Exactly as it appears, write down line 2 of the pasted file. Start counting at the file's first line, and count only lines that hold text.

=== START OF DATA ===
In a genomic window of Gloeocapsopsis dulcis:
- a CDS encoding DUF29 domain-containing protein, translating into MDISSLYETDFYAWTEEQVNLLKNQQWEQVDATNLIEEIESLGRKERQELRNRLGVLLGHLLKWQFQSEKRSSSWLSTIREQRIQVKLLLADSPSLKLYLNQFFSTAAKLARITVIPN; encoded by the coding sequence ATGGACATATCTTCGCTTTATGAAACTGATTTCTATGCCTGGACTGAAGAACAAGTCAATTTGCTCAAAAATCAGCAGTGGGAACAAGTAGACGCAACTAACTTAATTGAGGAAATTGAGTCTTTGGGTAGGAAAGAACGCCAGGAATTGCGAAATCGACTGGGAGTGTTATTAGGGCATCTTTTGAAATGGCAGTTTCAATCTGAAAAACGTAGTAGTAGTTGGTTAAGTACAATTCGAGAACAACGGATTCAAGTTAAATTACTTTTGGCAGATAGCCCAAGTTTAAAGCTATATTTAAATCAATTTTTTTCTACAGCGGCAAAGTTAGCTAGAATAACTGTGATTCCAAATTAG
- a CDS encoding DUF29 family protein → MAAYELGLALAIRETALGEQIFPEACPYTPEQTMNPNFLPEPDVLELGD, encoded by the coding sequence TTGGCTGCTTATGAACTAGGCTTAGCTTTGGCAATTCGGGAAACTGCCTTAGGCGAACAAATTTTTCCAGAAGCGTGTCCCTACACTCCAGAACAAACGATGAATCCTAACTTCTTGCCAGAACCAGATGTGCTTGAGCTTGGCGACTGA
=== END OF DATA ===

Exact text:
- a CDS encoding DUF29 domain-containing protein, translating into MDISSLYETDFYAWTEEQVNLLKNQQWEQVDATNLIEEIESLGRKERQELRNRLGVLLGHLLKWQFQSEKRSSSWLSTIREQRIQVKLLLADSPSLKLYLNQFFSTAAKLARITVIPN; encoded by the coding sequence ATGGACATATCTTCGCTTTATGAAACTGATTTCTATGCCTGGACTGAAGAACAAGTCAATTTGCTCAAAAATCAGCAGTGGGAACAAGTAGACGCAACTAACTTAATTGAGGAAATTGAGTCTTTGGGTAGGAAAGAACGCCAGGAATTGCGAAATCGACTGGGAGTGTTATTAGGGCATCTTTTGAAATGGCAGTTTCAATCTGAAAAACGTAGTAGTAGTTGGTTAAGTACAATTCGAGAACAACGGATTCAAGTTAAATTACTTTTGGCAGATAGCCCAAGTTTAAAGCTATATTTAAATCAATTTTTTTCTACAGCGGCAAAGTTAGCTAGAATAACTGTGATTCCAAATTAG